Commentary: What is 'a little growth' at JWA?

Recent stories regarding the extension of the John Wayne Airport settlement agreement report that, in the words of our city manager, Dave Kiff, we will have to allow for "a little growth" ("Newport Beach is on the right path, Kiff says," March 8).

Mayor Keith Curry reports that we will be "very proud" of the agreement, which he said "will continue the protection of our community" ("JWA pact could be days away," March 15).

Maybe we can accept "a little growth" over existing levels, but we cannot accept substantial growth or the complete elimination of any one of the crucial terms. What are those? As a result of the 2003 extension of the settlement agreement, the parties agreed on the following:

1.) The current curfew, which expires in 2020;

2.) The average daily departures (ADDs), which currently caps the noisy Class A jets at 85 per day;

3.) The million annual passenger ("MAP") cap, which is currently 10.8;

4.) The restrictions on the facilities, which currently limit JWA to 20 loading bridges.

All of these eroded the earlier protections in the original 1985 settlement agreement, which contemplated limited facilities growth at JWA, including limitations on the terminal and parking, 8.84 MAP, and ADDs of 73 beginning in 1990.

What are the current existing numbers? As of 2012, the existing MAP was 8.86 and the ADDs for Class A was 74.91 jets.

So "a little growth" would not increase the MAP at all? Going from 8.86 MAP to 10.8 MAP is a 21% increase. Perhaps we could allow for a 10% increase over the existing for a 25% increase (which seems greater than "a little growth") to 11 MAP.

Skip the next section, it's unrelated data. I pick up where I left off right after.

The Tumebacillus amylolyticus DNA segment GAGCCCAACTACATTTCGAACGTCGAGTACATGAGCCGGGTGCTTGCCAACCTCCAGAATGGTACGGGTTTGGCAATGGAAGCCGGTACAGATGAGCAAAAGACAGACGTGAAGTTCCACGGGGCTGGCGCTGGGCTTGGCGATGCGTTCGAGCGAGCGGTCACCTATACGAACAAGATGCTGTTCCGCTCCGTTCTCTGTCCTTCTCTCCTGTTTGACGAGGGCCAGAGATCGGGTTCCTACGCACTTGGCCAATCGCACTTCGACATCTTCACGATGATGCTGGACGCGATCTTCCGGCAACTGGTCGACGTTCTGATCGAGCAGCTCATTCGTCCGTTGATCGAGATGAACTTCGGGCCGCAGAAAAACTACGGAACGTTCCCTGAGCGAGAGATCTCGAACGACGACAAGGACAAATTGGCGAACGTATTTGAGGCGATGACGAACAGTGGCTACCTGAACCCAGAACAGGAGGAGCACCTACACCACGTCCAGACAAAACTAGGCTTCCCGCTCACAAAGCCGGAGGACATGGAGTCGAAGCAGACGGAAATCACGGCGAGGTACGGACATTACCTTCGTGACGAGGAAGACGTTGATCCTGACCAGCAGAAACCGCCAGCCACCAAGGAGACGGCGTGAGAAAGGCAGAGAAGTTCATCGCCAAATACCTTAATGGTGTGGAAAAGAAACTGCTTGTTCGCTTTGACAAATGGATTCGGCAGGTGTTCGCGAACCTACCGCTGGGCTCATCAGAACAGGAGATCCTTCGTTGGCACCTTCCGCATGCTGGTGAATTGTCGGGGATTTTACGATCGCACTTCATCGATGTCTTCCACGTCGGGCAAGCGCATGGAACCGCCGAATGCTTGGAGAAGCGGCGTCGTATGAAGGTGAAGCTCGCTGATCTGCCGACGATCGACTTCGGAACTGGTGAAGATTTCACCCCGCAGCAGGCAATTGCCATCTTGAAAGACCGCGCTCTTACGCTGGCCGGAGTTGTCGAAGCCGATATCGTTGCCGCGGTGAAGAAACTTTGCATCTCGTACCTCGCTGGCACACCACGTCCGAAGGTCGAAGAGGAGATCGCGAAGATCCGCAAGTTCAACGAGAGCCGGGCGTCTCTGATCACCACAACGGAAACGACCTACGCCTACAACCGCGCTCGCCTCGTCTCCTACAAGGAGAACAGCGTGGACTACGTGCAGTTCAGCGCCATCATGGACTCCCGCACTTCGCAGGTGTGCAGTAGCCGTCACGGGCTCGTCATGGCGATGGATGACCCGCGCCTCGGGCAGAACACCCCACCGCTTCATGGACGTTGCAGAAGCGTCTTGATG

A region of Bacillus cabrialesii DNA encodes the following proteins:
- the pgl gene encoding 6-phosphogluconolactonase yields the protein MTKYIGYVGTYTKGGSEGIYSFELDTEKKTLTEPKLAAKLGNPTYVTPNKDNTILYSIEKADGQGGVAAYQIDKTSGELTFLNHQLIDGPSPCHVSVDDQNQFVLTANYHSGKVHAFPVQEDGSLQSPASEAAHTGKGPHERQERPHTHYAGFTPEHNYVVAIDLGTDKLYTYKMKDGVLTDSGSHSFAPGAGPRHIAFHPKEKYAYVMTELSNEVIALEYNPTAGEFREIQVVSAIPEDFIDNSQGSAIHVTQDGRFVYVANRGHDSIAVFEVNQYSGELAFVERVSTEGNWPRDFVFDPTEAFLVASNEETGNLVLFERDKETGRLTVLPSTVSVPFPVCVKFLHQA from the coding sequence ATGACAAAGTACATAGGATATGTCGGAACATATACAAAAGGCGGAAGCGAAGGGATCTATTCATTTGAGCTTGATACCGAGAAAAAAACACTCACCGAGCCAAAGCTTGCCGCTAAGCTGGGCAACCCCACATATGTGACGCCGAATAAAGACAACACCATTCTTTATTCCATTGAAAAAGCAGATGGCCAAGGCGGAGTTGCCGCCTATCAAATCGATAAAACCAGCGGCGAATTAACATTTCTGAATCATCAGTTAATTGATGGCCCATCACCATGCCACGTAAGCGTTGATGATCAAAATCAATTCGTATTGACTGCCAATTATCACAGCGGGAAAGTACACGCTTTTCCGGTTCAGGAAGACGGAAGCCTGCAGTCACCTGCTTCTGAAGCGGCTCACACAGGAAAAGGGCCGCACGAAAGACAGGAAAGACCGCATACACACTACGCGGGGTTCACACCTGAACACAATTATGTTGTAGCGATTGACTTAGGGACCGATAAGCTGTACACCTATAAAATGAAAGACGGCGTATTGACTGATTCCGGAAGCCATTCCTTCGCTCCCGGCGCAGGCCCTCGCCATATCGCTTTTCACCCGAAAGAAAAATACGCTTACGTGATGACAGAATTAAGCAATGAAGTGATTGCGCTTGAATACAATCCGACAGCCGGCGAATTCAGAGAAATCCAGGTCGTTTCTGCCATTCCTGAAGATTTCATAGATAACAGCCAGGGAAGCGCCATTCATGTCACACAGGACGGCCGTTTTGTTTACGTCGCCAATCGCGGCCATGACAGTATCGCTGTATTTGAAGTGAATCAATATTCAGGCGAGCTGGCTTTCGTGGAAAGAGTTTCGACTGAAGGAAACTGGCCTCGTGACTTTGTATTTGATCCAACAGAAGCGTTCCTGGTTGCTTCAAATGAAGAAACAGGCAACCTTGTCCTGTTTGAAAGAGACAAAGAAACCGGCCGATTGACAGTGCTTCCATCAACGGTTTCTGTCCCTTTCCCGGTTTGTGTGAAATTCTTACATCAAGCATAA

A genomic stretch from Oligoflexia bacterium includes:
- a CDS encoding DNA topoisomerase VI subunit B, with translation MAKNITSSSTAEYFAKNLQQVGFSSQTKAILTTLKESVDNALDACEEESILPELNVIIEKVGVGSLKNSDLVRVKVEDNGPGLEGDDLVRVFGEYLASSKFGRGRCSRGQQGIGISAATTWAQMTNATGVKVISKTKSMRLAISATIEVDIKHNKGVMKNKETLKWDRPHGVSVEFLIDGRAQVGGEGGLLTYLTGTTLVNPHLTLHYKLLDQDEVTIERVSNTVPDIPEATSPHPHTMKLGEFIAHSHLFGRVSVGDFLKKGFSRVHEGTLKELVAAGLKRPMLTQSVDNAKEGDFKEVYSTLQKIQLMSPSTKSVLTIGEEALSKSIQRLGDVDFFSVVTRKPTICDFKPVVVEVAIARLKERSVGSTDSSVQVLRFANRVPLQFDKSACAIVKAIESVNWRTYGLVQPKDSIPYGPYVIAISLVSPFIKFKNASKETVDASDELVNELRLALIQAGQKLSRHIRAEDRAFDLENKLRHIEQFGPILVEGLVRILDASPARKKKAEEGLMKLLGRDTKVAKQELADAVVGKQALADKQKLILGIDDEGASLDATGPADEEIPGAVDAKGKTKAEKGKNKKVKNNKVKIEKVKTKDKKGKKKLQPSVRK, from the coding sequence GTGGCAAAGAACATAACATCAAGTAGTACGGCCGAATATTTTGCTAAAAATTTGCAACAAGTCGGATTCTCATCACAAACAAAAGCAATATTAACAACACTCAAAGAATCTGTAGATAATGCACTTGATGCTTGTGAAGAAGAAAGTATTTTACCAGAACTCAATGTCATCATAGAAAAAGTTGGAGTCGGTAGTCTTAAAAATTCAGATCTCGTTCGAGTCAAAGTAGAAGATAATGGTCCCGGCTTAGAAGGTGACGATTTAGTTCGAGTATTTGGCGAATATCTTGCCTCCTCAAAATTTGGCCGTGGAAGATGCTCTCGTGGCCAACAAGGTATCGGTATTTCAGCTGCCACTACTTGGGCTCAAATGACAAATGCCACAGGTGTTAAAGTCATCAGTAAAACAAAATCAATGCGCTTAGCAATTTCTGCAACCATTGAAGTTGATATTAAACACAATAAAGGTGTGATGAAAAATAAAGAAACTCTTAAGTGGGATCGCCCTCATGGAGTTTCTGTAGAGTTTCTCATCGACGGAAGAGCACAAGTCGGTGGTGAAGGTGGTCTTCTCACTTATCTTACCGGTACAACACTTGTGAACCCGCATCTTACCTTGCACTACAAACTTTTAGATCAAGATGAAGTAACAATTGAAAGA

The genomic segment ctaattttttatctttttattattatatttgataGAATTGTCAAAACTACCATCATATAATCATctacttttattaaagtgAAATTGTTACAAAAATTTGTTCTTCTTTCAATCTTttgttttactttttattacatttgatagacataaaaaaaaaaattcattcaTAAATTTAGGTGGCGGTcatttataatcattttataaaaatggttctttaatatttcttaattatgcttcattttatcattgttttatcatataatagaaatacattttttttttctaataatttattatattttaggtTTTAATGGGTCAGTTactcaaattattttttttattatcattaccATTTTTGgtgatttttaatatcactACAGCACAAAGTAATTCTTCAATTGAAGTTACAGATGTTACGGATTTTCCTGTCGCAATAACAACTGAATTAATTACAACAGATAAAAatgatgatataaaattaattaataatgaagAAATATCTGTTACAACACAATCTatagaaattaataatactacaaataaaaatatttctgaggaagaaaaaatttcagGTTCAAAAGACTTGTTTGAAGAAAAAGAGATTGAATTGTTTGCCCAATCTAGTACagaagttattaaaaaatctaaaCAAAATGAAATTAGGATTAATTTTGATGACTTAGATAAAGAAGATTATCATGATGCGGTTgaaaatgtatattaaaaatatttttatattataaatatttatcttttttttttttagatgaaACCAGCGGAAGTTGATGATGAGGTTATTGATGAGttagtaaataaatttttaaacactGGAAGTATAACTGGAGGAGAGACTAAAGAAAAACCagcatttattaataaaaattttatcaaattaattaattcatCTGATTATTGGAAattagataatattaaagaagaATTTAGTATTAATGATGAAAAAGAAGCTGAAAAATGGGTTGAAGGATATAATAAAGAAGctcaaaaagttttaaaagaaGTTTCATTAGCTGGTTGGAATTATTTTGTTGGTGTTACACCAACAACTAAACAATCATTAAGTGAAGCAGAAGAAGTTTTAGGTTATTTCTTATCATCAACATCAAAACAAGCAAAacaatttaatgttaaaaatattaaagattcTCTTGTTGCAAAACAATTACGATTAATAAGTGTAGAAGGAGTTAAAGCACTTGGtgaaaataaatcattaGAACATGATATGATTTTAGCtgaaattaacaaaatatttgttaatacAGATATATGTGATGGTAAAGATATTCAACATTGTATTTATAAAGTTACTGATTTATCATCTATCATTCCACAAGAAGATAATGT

As for ADDs, the current agreement allows for 85 ADDs. By comparison, existing levels are down about 11%. So, an 11% increase over existing levels would be fine, which is what JWA currently can do.

What about "a little growth" over these current allowed levels? OK, how about an additional 10%, which is 21% over existing levels? To me, that seems like more than "a little growth," but what the heck. Twenty-one percent over current levels results in an increase of 15 ADDs, or 90 ADDs total.

As for the loading bridges, this is the only restriction on the physical facilities of JWA. We have already given away earlier restrictions on terminal size and parking restrictions. So it is important that this remains in place. A "little growth?" OK, maybe two more loading bridges, which results in 22 loading bridges. (Again, this 10% increase seems like more than "a little growth.")

Let's see how real this "a little growth" approach is, and how "proud" we are of the tentative results of these lengthy settlement negotiations. Good luck to us all.

Attorney ROBERT C. HAWKINS is a former Newport Beach planning commissioner.

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